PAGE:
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The many kinds of hate crime.

Matthew Shepard was savagely beaten and tied to a fence because he was gay. James Byrd Jr. was tied to the back of a pickup truck and dragged two miles to his death because he was black. The deaths of both men brought national attention to the brutality of hate crimes.

Though these recent crimes are the most publicized, the Federal Bureau of Investigation documented 8,759 hate crimes across the country in its most recent Uniform Crime Report, 1996. Released late last year, the report indicated that about 63 percent of the crimes were motivated by race, with 14 percent based on religion, 12 percent on sexual orientation and 11 percent on ethnicity.

Hate crime laws provide increased penalties for those who commit crimes based on bias against race, religion, ethnicity, disability, national origin, gender or sexual orientation. But not all state laws are created equal.

Twenty-one states plus the District of Columbia include crimes based on sexual orientation under hate crime statutes, while 19 do not. Of the remaining 10 states, Texas has a statute that addresses hate crimes in general; however, since it does not name specific characteristics of those it's intended to protect, many deem it difficult to enforce. Tennessee has a "civil rights intimidation" law that does not include sexual orientation. States without hate crime laws include Arkansas, Georgia, Hawaii, Indiana, Kansas, New Mexico, South Carolina and Wyoming.

An increasing number of state legislatures are including gender in the list of prejudices considered to be an element of a hate crime. In 1990, only seven of the 31 states that had hate crime statutes included gender. Today, 19 of the 41 statutes cover victims chosen by reason of their gender, anti that number could increase this year. Legislation to add gender to hate crime statutes has been introduced in Florida, Massachusetts, Oklahoma and Virginia. Legislation to add sexual orientation has been introduced in Colorado, Hawaii, Montana, Oklahoma and Virginia.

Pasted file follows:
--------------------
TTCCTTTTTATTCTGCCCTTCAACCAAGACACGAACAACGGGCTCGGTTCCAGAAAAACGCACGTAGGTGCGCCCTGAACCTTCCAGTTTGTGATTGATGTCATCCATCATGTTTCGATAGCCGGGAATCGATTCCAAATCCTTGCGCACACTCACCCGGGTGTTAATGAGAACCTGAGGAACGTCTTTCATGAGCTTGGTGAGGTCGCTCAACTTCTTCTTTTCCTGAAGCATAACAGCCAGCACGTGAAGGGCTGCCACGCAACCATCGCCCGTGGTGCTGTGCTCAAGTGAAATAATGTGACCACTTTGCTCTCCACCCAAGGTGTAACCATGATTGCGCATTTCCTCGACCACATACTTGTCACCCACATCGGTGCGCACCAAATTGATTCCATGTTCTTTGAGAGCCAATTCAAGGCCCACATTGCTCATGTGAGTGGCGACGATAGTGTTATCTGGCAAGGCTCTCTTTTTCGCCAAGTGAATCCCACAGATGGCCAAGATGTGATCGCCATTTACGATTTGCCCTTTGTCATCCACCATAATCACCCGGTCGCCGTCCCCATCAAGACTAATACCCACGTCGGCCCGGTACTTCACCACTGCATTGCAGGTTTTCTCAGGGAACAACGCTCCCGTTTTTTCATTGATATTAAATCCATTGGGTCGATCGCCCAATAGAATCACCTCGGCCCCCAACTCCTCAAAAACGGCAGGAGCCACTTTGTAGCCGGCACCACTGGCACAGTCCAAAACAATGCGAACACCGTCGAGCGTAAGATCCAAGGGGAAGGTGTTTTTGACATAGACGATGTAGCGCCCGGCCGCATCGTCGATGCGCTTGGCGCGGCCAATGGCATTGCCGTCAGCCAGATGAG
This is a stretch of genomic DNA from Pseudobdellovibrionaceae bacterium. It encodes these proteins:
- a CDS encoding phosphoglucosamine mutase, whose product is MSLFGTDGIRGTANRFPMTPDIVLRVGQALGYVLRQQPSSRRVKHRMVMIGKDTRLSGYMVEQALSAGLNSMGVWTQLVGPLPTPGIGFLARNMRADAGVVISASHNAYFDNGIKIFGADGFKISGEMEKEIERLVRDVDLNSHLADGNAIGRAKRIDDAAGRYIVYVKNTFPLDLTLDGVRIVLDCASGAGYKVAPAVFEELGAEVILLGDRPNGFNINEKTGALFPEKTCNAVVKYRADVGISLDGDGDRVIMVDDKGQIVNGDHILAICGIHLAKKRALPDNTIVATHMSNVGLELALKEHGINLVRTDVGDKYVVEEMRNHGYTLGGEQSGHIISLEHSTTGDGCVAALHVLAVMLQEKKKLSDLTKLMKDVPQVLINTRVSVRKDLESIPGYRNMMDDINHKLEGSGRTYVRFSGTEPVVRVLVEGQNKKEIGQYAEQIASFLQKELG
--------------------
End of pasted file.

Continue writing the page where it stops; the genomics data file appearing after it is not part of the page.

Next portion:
"Gender-based hate crimes cannot be easily distinguished from other forms of hate-motivated violence," reports the Anti-Defamation League, which added gender to its model hate crimes statute in 1996.

"Clearly not all crimes against women are gender-based crimes, and prosecutors have discretion in identifying those crimes which should be prosecuted as hate crimes. . . . It is also important to realize that there has not been an overwhelming number of gender-based crimes reported as an extension of domestic violence and rape cases."

Federal protections include the Hate Crimes Sentencing Act, Church Arsons Prevention Act, the Hate Crimes Statistics Act and the Violence Against Women Act of 1994. Currently pending is the Hate Crimes Prevention Act, which would equalize the variety of protections offered by state laws. Under it, existing federal laws would be amended to allow federal officials to investigate and prosecute cases in which bias violence occurs. The measure would permit federal prosecution without requiring proof that the victim was attacked because he or she was engaged in an activity protected under the Bill of Rights.
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Publication:State Legislatures
Date:May 1, 1999
Words:498
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